Scientists reveal the secrets of Sidmouth's famous fatberg

PUBLISHED: 18:00 27 September 2019

Screen shots from the BBC programme Inside Out South West which featured Sidmouth's fatberg. Picture BBC

Screen shots from the BBC programme Inside Out South West which featured Sidmouth's fatberg. Picture BBC

Archant

False teeth, tampons, wet wipes and incontinence pad liners were just some of the discoveries when scientists studied the contents of the Sidmouth fatberg.

Screen shots from the BBC programme Inside Out South West which featured Sidmouth's fatberg. Picture BBC Screen shots from the BBC programme Inside Out South West which featured Sidmouth's fatberg. Picture BBC

The 64-metre pile of hardened fat, oils and wet wipes was discovered when South West Water workers were carrying out routine checks under The Esplanade at the end of 2018.

News of the fatberg, thought to be one of the largest discovered that close to the sea, was reported worldwide.

It was longer than six double decker buses and took eight weeks to remove 36 tanker loads.

The BBC's Inside Out South West featured the fatberg in its broadcast on September 23.

Screen shots from the BBC programme Inside Out South West which featured Sidmouth's fatberg. Picture BBC Screen shots from the BBC programme Inside Out South West which featured Sidmouth's fatberg. Picture BBC

On the show, Professor John Love and Nicky Cunningham, of the University of Exeter delved into a 5.5 kilo sample.

Ms Cunningham said: "We have found in the region on 15 wet wipes, or things we think are wet wipes. Some of these longer items, we think that they are actually the liners of incontinence pads, it would take quite a lot of persistence to get an incontinence pad down the toilet."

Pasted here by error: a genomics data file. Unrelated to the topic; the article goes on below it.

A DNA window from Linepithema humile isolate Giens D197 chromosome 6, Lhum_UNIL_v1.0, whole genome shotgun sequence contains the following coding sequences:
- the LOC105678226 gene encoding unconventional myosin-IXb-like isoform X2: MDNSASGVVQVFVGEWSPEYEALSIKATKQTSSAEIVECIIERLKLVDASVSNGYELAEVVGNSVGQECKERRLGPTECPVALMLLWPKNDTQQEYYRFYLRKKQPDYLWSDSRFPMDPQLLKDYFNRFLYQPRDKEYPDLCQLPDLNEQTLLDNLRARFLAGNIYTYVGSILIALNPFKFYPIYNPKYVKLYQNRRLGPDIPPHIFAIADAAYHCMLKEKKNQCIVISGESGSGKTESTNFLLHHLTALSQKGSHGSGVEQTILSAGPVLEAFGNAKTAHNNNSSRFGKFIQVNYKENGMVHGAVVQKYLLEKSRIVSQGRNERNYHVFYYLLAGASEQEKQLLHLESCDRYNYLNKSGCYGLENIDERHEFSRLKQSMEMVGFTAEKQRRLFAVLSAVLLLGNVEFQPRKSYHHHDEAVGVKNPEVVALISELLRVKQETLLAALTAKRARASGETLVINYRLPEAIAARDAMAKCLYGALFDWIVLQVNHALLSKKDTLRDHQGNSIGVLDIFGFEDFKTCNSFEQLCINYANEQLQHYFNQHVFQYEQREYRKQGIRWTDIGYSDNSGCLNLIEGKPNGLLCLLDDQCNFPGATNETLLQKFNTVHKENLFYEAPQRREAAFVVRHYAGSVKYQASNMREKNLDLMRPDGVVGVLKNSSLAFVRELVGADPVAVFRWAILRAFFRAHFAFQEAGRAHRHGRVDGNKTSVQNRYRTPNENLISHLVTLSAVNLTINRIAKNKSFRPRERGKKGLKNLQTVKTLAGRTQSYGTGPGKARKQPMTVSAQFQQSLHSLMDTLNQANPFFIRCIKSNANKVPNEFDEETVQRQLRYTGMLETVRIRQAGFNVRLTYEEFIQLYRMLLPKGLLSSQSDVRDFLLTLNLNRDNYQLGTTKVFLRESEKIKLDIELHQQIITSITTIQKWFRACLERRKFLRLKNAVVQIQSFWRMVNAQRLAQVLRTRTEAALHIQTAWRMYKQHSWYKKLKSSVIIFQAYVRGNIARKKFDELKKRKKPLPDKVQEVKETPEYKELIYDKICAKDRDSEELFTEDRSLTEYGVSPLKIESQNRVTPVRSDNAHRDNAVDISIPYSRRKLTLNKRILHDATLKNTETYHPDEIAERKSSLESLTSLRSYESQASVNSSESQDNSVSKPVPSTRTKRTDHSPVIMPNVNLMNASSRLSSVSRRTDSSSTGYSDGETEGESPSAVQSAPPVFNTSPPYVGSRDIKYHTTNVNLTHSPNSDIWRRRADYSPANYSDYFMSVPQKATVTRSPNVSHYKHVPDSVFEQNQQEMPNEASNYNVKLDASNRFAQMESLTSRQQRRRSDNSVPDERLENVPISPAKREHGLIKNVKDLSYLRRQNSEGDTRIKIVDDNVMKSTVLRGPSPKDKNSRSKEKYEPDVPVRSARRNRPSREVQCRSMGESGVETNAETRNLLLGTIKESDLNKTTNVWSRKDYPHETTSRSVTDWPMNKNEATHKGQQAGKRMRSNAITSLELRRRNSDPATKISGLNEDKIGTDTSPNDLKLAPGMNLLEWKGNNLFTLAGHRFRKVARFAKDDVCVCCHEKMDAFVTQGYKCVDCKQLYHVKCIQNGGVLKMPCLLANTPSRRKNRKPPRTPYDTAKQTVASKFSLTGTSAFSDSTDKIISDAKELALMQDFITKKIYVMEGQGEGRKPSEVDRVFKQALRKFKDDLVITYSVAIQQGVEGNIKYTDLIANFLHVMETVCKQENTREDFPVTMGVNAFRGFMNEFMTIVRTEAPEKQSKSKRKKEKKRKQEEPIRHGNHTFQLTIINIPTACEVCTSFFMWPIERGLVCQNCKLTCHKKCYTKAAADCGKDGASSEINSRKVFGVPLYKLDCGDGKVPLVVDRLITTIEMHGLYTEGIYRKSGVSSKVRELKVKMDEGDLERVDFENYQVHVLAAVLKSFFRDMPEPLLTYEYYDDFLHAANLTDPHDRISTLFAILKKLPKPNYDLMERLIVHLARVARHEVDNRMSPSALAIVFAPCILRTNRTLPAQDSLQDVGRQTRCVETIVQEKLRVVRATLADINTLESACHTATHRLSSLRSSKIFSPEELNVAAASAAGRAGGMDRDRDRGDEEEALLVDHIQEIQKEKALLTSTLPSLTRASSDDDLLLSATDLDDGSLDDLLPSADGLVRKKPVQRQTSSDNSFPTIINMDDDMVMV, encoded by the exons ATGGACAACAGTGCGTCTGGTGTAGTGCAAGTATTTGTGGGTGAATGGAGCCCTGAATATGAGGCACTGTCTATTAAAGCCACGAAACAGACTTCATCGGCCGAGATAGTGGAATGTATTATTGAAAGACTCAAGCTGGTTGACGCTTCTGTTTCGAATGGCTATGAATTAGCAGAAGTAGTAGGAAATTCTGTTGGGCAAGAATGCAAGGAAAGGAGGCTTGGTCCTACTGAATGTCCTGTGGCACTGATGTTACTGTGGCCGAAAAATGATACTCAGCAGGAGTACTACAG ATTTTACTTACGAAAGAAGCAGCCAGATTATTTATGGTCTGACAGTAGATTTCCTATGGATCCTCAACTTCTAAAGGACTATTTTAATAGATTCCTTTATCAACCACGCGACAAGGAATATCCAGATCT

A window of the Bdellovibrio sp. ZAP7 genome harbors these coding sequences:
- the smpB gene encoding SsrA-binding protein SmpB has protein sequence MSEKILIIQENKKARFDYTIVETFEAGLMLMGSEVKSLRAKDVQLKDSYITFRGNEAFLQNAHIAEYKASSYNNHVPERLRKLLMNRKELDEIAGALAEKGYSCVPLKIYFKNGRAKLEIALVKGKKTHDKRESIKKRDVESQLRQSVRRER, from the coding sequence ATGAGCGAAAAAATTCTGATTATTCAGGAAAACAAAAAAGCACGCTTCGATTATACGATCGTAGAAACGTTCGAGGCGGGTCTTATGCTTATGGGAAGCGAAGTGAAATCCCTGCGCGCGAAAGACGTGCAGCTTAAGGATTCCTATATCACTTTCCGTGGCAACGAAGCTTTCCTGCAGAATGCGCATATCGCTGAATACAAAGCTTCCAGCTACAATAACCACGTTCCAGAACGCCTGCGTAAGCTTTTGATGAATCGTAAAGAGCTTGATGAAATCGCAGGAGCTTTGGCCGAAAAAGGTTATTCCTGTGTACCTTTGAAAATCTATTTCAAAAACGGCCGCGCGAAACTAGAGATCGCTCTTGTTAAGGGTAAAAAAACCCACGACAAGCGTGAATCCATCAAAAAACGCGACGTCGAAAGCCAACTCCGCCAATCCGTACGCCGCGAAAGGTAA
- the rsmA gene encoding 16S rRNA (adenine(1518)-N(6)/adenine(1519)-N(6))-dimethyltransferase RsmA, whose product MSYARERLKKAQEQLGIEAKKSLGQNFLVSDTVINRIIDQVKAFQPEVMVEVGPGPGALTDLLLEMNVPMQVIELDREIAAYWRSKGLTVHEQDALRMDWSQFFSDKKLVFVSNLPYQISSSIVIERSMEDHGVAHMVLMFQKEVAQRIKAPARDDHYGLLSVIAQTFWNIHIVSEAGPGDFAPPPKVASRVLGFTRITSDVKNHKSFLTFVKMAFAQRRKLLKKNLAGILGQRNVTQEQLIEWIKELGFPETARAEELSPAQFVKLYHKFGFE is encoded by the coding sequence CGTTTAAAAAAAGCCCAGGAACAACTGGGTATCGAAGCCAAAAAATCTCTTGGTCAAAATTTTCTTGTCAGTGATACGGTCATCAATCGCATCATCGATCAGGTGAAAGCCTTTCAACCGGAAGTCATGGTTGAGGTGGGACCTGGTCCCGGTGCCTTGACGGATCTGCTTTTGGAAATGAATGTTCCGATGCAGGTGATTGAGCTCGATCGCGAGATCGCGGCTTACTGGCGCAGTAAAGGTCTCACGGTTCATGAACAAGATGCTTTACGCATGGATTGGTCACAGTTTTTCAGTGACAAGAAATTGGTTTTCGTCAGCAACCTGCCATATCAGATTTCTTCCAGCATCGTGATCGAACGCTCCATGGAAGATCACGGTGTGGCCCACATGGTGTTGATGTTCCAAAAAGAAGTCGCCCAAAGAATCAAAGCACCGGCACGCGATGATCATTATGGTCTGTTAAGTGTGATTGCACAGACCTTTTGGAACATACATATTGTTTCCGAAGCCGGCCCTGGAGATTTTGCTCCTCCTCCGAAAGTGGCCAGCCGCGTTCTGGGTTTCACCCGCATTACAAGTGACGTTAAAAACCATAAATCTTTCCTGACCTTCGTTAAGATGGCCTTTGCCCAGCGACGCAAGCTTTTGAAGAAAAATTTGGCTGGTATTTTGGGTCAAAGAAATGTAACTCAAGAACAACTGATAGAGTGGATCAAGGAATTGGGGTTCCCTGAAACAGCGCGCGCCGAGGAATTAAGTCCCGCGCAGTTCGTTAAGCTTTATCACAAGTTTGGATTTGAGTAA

She added: "We weren't expecting to find the false teeth at all. I can't imagine the circumstances in which they found themselves in the sewer."

In the programme, BBC presenter Jemma Woodman speaks about the wet wipe industry.

Screen shots from the BBC programme Inside Out South West which featured Sidmouth's fatberg. Picture BBC Screen shots from the BBC programme Inside Out South West which featured Sidmouth's fatberg. Picture BBC

She said: "A spokesman for the wet wipe industry told us producers had worked with the water industry and found no evidence that flushable wipes blocked sewers, and if truth be told we can't prove if the wipes labelled as 'flushable' were part of the problem in Sidmouth."

In the programme the presenter visits WRC - one of the world's leading environmental consultancy agencies.

Andy Drinkwater, of WRC, has been studying sewer blockages for decades and showed the results of his own experiment testing how different wipes break down.

Speaking of Sidmouth's fatberg, he said: "We found a lot of wipes which reflected the older population in Sidmouth. A lot of adult incontinence wipes, a lot of large wipes that looked like they came off a roll which had probably been used in an adult care setting."

Visit bbc.co.uk/iplayer to watch the full programme.

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